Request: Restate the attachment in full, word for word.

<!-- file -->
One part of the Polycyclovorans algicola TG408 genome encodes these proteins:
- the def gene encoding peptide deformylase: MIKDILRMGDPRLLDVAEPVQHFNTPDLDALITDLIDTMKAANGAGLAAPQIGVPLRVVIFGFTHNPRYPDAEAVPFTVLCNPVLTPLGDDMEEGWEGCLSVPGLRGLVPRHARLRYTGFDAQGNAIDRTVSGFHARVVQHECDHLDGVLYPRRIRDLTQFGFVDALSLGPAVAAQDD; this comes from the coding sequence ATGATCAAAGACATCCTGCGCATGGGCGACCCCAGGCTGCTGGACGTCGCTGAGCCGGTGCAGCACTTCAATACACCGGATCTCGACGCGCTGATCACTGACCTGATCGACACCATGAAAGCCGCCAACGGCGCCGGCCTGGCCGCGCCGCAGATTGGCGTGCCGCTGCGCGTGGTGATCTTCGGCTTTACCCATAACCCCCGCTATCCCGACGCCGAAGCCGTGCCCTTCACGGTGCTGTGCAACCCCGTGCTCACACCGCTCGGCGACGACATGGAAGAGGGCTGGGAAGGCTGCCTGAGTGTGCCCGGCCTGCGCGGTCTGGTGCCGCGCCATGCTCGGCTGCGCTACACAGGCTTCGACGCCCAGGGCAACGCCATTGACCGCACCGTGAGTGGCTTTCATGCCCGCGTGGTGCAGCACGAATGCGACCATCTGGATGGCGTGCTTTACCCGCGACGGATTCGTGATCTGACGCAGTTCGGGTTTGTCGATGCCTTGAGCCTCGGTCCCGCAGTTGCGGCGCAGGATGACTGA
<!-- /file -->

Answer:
One part of the Polycyclovorans algicola TG408 genome encodes these proteins:
- the def gene encoding peptide deformylase: MIKDILRMGDPRLLDVAEPVQHFNTPDLDALITDLIDTMKAANGAGLAAPQIGVPLRVVIFGFTHNPRYPDAEAVPFTVLCNPVLTPLGDDMEEGWEGCLSVPGLRGLVPRHARLRYTGFDAQGNAIDRTVSGFHARVVQHECDHLDGVLYPRRIRDLTQFGFVDALSLGPAVAAQDD; this comes from the coding sequence ATGATCAAAGACATCCTGCGCATGGGCGACCCCAGGCTGCTGGACGTCGCTGAGCCGGTGCAGCACTTCAATACACCGGATCTCGACGCGCTGATCACTGACCTGATCGACACCATGAAAGCCGCCAACGGCGCCGGCCTGGCCGCGCCGCAGATTGGCGTGCCGCTGCGCGTGGTGATCTTCGGCTTTACCCATAACCCCCGCTATCCCGACGCCGAAGCCGTGCCCTTCACGGTGCTGTGCAACCCCGTGCTCACACCGCTCGGCGACGACATGGAAGAGGGCTGGGAAGGCTGCCTGAGTGTGCCCGGCCTGCGCGGTCTGGTGCCGCGCCATGCTCGGCTGCGCTACACAGGCTTCGACGCCCAGGGCAACGCCATTGACCGCACCGTGAGTGGCTTTCATGCCCGCGTGGTGCAGCACGAATGCGACCATCTGGATGGCGTGCTTTACCCGCGACGGATTCGTGATCTGACGCAGTTCGGGTTTGTCGATGCCTTGAGCCTCGGTCCCGCAGTTGCGGCGCAGGATGACTGA